By September 1, 2015 0 Comments Read More →

The new Basemark has a new benchmark

 

OpenGL ES 3.1 and Metal can now be tested and easily compared across OSs

After having gone through a management buyout just three months ago, the newly formed Basemark has introduced a suite of mobile benchmarks for iOS, OpenGL ES 3.1, and Metal. That’s impressive in of and by itself, but even more so because now for the first time a comparative test suite can be run across OSs with the same workloads and profile. This is a big deal in testing land.

Basemark ES 3.1 is the only graphics benchmark in the market that offers a toggle feature for easy performance bottleneck detection. The benchmark comes in three different versions: Free, Professional, and Corporate. The following table describes the main differences between the versions:

The Basemark Benchmark comes in three version.

The Basemark Benchmark comes in three version.

Basemark ES 3.1 contains the following features:

  • Deferred Lighting with Alpha Blending
  • Four render targets are attached to shaders in geometry stage, two are used for storing positions, normals and material properties while the other two are used for decal textures and semi-transparent objects, respectively
  • There are 80 Lights in the scene
  • A Stencil Test is used to optimize the lighting, ensuring that only areas affected by the lighting range of each light object will be shaded
  • Water physics simulation using compute shaders
  • Based on Fast Fourier Transform for wave propagation.
  • Screen space Ambient occlusion using fragment shaders
  • Indirect Rendering
  • Particle Effects
  • Normal Mapping
  • Multi-pass water reflection
  • Cube map reflections
  • Blur
  • Depth of field
  • Bloom shading
  • Screenspace  anti-aliasing

The benchmark’s results and scoring are based on the following rules and premises. The score computation is derived from FPS, which is calculated as an arithmetic mean with the following rules: 

  • Total number of frames rendered is constant for all target devices running the test with the same configuration.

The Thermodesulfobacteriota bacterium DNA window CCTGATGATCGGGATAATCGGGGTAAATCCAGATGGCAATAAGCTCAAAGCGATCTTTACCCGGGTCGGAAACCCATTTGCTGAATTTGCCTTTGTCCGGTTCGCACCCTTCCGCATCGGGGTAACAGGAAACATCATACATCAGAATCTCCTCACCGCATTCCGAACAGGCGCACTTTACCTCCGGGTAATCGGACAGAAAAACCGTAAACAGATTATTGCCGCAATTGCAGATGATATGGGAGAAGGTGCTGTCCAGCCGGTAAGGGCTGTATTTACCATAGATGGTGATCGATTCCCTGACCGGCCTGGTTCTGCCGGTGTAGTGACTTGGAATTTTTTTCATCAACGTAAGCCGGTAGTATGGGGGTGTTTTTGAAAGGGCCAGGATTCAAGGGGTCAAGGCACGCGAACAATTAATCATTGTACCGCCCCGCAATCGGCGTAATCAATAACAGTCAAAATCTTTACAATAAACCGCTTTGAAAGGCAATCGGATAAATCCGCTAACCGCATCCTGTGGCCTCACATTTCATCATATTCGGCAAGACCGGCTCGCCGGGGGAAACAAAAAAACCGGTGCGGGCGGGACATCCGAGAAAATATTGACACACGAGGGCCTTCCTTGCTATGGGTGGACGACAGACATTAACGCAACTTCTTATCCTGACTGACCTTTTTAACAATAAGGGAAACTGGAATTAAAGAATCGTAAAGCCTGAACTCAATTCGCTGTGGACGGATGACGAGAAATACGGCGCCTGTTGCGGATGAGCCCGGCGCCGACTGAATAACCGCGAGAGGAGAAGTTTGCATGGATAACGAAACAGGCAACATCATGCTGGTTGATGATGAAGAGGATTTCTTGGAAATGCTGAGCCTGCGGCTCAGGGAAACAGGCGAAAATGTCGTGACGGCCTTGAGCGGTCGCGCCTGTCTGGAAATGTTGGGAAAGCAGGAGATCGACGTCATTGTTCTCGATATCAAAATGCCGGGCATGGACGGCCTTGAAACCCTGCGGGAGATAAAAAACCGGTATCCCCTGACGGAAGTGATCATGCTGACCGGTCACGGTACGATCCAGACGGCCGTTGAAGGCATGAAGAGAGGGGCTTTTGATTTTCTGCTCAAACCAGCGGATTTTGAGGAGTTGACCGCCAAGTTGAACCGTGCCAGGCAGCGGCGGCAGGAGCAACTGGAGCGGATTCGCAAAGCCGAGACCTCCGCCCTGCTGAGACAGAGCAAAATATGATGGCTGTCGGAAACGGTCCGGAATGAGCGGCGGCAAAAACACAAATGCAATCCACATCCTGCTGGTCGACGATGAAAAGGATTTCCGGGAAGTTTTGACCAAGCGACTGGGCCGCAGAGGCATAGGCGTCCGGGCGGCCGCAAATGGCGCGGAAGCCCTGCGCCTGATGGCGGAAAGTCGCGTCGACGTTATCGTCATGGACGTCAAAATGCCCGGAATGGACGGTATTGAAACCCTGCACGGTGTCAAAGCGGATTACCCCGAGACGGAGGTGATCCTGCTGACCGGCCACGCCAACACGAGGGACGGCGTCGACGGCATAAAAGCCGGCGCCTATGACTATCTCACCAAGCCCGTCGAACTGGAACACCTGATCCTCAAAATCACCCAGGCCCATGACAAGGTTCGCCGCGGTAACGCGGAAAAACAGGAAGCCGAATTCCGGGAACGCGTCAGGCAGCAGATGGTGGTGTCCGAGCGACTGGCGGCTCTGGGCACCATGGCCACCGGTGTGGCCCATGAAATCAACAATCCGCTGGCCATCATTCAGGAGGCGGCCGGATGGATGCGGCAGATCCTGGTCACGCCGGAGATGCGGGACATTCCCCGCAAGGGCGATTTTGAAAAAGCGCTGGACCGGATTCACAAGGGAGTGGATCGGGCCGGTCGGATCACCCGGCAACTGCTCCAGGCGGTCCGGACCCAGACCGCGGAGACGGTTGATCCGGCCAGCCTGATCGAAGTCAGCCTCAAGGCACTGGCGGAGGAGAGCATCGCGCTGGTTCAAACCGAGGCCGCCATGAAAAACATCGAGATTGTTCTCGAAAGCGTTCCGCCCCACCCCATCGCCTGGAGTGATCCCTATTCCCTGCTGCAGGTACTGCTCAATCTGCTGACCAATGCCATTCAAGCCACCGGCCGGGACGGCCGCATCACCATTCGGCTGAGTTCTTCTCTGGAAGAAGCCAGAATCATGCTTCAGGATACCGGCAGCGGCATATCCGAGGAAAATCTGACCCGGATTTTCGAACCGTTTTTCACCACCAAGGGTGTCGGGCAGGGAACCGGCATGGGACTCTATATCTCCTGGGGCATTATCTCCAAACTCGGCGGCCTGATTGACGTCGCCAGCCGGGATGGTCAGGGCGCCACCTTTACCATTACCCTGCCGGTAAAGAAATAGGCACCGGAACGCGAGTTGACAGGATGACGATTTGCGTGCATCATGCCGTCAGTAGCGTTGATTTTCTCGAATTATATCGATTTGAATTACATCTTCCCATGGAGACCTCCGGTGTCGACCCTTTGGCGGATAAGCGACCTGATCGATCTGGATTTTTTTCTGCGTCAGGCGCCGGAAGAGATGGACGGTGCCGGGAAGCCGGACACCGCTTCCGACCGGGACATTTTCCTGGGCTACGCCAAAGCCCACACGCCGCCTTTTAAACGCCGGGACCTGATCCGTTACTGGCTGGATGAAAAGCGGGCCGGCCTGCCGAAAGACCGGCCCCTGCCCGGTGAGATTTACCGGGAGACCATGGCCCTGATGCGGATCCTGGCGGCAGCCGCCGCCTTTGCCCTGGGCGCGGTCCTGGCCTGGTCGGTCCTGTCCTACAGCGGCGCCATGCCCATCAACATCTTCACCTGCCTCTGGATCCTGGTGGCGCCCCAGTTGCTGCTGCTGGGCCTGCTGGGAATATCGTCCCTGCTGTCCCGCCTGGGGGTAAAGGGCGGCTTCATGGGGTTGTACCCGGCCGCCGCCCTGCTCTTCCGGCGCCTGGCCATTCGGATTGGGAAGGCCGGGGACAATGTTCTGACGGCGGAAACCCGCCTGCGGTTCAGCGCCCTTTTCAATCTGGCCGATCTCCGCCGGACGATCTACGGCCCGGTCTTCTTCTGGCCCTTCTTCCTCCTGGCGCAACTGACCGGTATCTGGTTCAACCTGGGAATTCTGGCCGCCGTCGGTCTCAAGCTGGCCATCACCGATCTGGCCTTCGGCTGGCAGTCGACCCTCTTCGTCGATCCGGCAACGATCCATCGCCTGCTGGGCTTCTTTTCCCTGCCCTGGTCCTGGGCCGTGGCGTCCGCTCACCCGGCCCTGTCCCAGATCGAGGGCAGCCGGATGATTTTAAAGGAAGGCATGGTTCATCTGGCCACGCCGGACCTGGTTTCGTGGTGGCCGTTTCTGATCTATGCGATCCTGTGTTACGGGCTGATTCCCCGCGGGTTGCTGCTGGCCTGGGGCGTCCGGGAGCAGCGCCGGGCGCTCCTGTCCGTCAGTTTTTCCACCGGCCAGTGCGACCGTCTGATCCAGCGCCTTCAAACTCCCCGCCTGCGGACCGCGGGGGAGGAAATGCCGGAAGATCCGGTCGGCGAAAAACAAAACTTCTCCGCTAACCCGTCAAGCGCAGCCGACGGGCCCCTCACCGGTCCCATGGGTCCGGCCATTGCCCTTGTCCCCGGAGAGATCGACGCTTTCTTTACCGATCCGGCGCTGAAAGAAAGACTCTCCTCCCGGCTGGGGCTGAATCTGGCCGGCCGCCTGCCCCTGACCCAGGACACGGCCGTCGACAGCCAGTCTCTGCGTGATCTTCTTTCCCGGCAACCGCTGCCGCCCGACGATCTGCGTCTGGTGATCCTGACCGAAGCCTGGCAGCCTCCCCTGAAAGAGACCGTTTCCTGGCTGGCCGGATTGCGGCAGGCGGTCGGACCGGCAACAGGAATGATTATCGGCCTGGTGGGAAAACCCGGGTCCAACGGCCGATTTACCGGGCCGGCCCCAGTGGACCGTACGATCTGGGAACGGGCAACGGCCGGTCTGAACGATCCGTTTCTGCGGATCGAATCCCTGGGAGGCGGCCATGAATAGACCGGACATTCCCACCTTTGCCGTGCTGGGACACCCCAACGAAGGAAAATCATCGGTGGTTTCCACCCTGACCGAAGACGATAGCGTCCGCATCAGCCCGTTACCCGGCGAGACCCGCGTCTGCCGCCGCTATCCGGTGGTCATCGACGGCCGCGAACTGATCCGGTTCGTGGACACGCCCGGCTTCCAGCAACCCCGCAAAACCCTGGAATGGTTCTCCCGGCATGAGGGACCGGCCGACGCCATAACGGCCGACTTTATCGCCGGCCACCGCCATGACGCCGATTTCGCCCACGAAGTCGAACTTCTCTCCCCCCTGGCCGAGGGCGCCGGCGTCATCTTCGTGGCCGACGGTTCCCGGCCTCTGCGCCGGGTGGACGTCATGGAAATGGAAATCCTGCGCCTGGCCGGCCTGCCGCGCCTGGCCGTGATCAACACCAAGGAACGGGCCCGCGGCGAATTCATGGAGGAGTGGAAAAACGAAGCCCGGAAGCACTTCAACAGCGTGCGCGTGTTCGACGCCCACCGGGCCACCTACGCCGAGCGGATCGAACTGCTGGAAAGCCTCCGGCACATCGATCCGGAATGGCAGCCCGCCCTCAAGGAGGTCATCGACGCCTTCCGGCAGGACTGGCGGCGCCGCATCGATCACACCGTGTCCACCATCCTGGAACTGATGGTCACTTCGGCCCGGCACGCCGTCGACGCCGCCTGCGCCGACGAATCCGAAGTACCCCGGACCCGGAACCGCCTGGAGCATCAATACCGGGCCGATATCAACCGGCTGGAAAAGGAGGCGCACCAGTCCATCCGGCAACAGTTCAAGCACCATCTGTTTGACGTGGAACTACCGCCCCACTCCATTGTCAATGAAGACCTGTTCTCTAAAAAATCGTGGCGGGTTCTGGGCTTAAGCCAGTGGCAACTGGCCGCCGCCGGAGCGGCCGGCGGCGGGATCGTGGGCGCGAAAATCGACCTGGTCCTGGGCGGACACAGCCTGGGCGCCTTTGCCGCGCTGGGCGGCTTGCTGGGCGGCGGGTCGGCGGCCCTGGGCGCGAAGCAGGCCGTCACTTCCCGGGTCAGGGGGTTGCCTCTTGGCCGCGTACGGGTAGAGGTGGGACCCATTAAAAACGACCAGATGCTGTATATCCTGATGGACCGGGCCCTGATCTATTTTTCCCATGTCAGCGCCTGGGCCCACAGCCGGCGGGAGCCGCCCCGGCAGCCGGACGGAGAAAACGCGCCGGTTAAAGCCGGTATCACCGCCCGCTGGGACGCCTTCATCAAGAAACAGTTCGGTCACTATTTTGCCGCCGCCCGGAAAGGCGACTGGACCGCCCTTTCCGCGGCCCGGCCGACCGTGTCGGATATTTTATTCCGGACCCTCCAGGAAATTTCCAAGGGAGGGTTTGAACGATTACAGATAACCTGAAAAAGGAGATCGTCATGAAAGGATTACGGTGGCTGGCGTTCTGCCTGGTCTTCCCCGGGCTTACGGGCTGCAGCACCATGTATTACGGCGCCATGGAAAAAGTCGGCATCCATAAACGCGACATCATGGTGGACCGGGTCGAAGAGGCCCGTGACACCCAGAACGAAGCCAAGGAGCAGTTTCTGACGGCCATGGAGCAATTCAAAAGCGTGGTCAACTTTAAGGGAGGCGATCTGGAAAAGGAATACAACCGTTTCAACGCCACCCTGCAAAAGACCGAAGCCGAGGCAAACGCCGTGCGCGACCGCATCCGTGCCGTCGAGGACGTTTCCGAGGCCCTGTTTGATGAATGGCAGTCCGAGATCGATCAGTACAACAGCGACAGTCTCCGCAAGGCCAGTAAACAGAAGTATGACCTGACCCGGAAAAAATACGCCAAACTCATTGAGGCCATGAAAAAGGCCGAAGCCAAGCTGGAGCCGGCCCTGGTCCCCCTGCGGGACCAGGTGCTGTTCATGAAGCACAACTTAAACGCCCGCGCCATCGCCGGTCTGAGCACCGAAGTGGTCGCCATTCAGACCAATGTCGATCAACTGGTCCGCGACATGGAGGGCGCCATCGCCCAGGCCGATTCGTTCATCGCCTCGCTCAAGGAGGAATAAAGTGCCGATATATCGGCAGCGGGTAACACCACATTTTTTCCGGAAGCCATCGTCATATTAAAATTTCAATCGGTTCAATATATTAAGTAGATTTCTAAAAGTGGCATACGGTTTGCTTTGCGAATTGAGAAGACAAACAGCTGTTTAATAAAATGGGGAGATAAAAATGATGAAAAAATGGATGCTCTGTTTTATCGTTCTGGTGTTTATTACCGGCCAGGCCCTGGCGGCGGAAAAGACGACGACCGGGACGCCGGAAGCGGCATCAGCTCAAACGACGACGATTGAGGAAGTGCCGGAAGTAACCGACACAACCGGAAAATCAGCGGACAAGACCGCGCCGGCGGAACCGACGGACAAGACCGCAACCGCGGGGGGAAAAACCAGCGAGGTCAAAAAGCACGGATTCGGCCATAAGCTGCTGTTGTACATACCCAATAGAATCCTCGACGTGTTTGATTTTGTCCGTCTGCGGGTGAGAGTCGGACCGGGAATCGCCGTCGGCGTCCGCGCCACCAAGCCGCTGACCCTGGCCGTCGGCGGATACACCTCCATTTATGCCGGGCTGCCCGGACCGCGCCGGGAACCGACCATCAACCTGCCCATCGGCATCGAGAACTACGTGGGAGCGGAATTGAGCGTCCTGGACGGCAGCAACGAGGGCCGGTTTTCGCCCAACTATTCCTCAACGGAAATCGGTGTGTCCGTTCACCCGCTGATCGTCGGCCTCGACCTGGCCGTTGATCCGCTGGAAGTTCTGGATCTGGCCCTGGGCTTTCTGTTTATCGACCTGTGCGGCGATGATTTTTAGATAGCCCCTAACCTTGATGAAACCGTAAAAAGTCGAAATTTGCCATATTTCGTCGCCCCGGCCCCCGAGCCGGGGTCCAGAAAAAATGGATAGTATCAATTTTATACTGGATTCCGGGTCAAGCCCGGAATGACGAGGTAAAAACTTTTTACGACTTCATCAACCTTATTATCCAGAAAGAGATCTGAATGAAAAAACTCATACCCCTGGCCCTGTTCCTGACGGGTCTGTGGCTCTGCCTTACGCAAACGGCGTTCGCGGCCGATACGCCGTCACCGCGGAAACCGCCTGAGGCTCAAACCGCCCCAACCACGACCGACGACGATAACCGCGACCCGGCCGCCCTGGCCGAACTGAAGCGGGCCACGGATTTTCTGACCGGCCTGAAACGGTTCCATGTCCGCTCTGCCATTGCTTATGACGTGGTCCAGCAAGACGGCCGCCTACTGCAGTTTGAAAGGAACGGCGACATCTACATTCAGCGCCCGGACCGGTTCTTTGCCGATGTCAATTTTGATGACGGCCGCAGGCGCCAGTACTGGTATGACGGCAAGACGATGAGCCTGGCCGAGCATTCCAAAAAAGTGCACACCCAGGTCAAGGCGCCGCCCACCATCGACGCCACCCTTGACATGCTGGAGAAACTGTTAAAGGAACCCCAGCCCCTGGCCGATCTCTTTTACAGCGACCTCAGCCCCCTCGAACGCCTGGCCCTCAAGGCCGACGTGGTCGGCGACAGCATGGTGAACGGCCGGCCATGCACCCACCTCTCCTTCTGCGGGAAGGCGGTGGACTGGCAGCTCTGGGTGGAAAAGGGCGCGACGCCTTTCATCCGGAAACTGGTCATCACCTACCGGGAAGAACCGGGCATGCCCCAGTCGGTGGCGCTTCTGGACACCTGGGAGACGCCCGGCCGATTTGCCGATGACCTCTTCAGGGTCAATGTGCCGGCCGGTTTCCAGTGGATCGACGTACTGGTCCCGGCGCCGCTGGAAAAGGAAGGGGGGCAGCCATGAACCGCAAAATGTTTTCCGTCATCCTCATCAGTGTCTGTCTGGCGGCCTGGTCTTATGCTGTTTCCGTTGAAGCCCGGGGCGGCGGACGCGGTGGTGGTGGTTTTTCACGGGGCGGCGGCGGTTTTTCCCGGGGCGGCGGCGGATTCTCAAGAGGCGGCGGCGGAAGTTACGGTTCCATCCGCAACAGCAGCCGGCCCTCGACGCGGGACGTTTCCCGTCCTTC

• For on-screen and off-screen test runs, the number of frames consists of the whole scene and for each feature test the number of frames is approximately 1/3 of the whole scene.

To get official test results, make sure you have enabled Official Test Settings from the Configuration menu. The official Main Score is based on the off-screen test run, because it eliminates the differences in screen pixel sizes and the v-sync limit of 60 FPS, by rendering the test frames 36 times to an auxiliary buffer before refreshing the screen.

The Main Score is also normalized according to a constant (C) generated by baseline devices and then scaled such that the score range for the current top performing GPUs is near 1000. The formula for calculating the official MainScore is:

mainscore fomula basemark

 

Screenshot displaying the scene with (right) and without (left) Bloom Shading + Depth of Field. (Source: Basemark)

Screenshot displaying the scene with (right) and without (left) Bloom Shading + Depth of Field. (Source: Basemark)

Effect of Screenspace anti-aliasing (enabled only on the right). (Source: Basemark)

Effect of Screenspace anti-aliasing (enabled only on the right). (Source: Basemark)

 

Screenshots showing contents of Deferred Shader’s G-buffer: normal, depth, color, and semi-transparent. (Source: Basemark).

Screenshots showing contents of Deferred Shader’s G-buffer: normal, depth, color, and semi-transparent. (Source: Basemark).

 

Ambient Occlusion in action in the screenshot on the right. (Source: Basemark)

Ambient Occlusion in action in the screenshot on the right. (Source: Basemark)

The results show up in a dashboard dialog box. Additionally, the official test result page provides four sub-categories: Lighting, Compute, Instancing and Post-Processing. These tests measure the delta between the baseline measurement of running the scene without any effects on and the performance hit you get by enabling a particular effect. The score of these is expressed as a percentage where bigger is better. The theoretical maximum score is 100, which would imply that there were zero penalties for enabling the particular effect. 

 

Basemark ES 3.1 Professional version allows user to customize test configurations via the Configuration menu. Please note that if you change any of the settings, then the score you obtain will not be the official score. Only test runs with Official Test Settings on will display the official results screen. For all other test runs, Basemark ES 3.1 shows a custom score page as depicted in the screenshot below. Only official scores are sent to Power Board.

You can download the benchmark at Google Play.

What do we think?

At last. Evaluating the processors in a mobile device is extremely difficult because the device builders have such leeway to adjust things such as clock, memory type and speed, and thermal throttles. Given that the GPU plays such a dominate role in a mobile device, its critical that we have a tool to make comparisons possible, and adjustments if necessary. Basemark ES 3.1 gives us all that and more.

 

Posted in: DCC, HWD, News Watch

About the Author:

Dr. Jon Peddie is a recognized pioneer in the graphics industry, President of Jon Peddie Research and named one of the most influential analysts in the world. Peddie has published hundreds of papers, to date; and authored and contributed to eleven books, his most recent, "Augmented Reality, Where We All Will Live.”

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